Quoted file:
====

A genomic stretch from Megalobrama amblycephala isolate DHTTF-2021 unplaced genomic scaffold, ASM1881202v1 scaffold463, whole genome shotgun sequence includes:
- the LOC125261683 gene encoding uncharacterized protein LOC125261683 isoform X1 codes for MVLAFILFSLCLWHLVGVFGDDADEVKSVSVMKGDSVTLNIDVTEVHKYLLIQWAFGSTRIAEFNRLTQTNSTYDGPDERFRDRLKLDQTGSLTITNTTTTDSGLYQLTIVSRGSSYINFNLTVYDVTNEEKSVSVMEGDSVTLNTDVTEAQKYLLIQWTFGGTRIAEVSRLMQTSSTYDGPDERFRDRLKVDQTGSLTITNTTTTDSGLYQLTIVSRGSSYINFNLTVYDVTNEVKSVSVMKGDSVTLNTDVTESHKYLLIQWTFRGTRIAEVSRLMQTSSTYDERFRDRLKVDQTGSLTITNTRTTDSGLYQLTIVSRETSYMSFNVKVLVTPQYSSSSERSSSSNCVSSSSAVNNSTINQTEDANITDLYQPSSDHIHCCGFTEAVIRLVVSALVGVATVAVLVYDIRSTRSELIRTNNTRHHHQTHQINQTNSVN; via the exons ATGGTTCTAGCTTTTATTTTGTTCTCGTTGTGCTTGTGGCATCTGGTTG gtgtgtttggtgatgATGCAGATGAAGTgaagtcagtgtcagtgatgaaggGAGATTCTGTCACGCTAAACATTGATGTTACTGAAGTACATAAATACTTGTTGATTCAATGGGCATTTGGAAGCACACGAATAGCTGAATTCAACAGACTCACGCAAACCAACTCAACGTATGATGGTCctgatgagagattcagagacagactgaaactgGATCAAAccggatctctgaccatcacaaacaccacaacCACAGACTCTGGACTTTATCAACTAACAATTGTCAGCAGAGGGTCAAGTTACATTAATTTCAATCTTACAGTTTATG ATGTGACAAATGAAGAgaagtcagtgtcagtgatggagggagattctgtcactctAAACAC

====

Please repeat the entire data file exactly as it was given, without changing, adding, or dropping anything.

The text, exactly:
A genomic stretch from Megalobrama amblycephala isolate DHTTF-2021 unplaced genomic scaffold, ASM1881202v1 scaffold463, whole genome shotgun sequence includes:
- the LOC125261683 gene encoding uncharacterized protein LOC125261683 isoform X1 codes for MVLAFILFSLCLWHLVGVFGDDADEVKSVSVMKGDSVTLNIDVTEVHKYLLIQWAFGSTRIAEFNRLTQTNSTYDGPDERFRDRLKLDQTGSLTITNTTTTDSGLYQLTIVSRGSSYINFNLTVYDVTNEEKSVSVMEGDSVTLNTDVTEAQKYLLIQWTFGGTRIAEVSRLMQTSSTYDGPDERFRDRLKVDQTGSLTITNTTTTDSGLYQLTIVSRGSSYINFNLTVYDVTNEVKSVSVMKGDSVTLNTDVTESHKYLLIQWTFRGTRIAEVSRLMQTSSTYDERFRDRLKVDQTGSLTITNTRTTDSGLYQLTIVSRETSYMSFNVKVLVTPQYSSSSERSSSSNCVSSSSAVNNSTINQTEDANITDLYQPSSDHIHCCGFTEAVIRLVVSALVGVATVAVLVYDIRSTRSELIRTNNTRHHHQTHQINQTNSVN; via the exons ATGGTTCTAGCTTTTATTTTGTTCTCGTTGTGCTTGTGGCATCTGGTTG gtgtgtttggtgatgATGCAGATGAAGTgaagtcagtgtcagtgatgaaggGAGATTCTGTCACGCTAAACATTGATGTTACTGAAGTACATAAATACTTGTTGATTCAATGGGCATTTGGAAGCACACGAATAGCTGAATTCAACAGACTCACGCAAACCAACTCAACGTATGATGGTCctgatgagagattcagagacagactgaaactgGATCAAAccggatctctgaccatcacaaacaccacaacCACAGACTCTGGACTTTATCAACTAACAATTGTCAGCAGAGGGTCAAGTTACATTAATTTCAATCTTACAGTTTATG ATGTGACAAATGAAGAgaagtcagtgtcagtgatggagggagattctgtcactctAAACAC